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MARIN COUNTY'S NEWS MONTHLY - FREE PRESS
(415)868-1600 - (415)868-0502(fax) - P.O. Box 31, Bolinas, CA, 94924

January, 2006

 

Whale Watching Cruise Jan.21

San Francisco - December 23, 2005. On Saturday, January 21, the Farallones Marine Sanctuary Association will conduct a day-cruise into the Gulf of the Farallones National Marine Sanctuary beyond the Golden Gate to search for gray whales during their peak southbound migration. Expert naturalist Carol Keiper, a marine biologist who has led whale watching cruises for twenty years, from Alaska to Baja California, will provide information on the whales, their marine habitat, and conservation issues.
The whale watch is aboard the 56-foot Coast Guard certificated vessel "New Superfish" and departs from the San Francisco Municipal Yacht Harbor, Scott Street and Marina Boulevard. Check-in is at 7:30 a.m.; the boat departs at 8:00 promptly, returning at approximately 4:00 p.m. Cost is $85 per person; or $78 for members of the Farallones Marine Sanctuary Association. Age minimum is ten; those under 16 must be accompanied by an adult. Space is limited, so advance reservations are strongly recommended. Call Dru Devlin at 415/ 561-6625 ext. 311.

Each year approximately 20,000 gray whales leave their feeding grounds in the Arctic for their breeding grounds in Mexico, passing close to shore. Grays are the most coastal of the several whale species found off California, and are the kind most often seen by whale enthusiasts. They represent a significant whale conservation success story, having been hunted to near-extinction early in the Twentieth Century, but with legal protection the population has rebounded to what are believed to be pre-whaling numbers. In 1994 they were removed from the Endangered Species List.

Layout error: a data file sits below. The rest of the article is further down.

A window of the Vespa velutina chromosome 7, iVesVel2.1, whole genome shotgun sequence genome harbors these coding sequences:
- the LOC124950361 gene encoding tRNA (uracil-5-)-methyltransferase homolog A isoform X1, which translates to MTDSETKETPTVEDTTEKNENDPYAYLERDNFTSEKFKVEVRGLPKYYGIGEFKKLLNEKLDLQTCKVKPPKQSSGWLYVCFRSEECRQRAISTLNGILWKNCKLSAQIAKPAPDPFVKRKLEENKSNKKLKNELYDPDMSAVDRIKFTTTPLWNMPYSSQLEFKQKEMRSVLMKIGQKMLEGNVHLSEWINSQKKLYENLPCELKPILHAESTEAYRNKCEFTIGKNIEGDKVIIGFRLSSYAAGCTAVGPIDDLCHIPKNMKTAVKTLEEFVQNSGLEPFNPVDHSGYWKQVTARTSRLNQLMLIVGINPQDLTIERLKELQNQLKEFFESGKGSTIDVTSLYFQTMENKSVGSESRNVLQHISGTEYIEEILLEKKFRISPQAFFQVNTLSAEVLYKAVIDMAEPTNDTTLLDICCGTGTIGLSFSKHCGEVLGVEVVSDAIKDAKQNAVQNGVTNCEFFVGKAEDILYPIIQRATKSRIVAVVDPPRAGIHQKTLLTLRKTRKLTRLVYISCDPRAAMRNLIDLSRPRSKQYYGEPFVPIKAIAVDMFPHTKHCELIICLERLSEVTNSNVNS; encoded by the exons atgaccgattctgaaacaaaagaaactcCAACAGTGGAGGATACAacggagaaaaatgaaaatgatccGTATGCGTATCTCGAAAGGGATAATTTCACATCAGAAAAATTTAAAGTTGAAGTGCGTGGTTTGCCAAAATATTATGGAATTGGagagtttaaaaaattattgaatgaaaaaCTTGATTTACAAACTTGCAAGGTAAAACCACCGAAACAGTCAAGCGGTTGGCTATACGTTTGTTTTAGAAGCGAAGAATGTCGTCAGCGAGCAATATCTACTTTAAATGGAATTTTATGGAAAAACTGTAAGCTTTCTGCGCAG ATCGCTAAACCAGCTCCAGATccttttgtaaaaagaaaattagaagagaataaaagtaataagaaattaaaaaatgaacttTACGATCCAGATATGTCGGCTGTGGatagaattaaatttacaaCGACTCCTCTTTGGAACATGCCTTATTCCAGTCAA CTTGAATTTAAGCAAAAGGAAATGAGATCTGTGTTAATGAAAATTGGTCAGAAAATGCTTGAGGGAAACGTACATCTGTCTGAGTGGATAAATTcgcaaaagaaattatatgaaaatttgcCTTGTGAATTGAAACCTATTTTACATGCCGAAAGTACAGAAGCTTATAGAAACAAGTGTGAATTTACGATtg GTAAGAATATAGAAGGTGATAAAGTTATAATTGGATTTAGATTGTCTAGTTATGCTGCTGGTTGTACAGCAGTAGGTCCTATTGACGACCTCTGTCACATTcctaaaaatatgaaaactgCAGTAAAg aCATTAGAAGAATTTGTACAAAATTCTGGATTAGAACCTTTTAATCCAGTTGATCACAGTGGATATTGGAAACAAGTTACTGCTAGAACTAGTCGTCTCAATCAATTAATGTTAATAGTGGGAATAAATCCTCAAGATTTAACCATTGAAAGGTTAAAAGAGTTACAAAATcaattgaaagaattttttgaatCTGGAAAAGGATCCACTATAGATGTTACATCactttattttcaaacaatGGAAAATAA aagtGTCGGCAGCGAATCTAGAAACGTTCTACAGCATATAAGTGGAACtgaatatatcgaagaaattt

The Gulf of the Farallones National Marine Sanctuary extends from Bodega Head north of the Golden Gate, south to the waters off Half Moon Bay. Whales are found in the Gulf of the Farallones all year-round. During winter and spring the sanctuary is a "marine superhighway" for migrating grays. In summer and fall, giant humpback and blue whales move into the area to feed. The Gulf of the Farallones is one of the most productive marine habitats on the planet. For more information, visit www.farallones.noaa.gov, or www.farallones.org.

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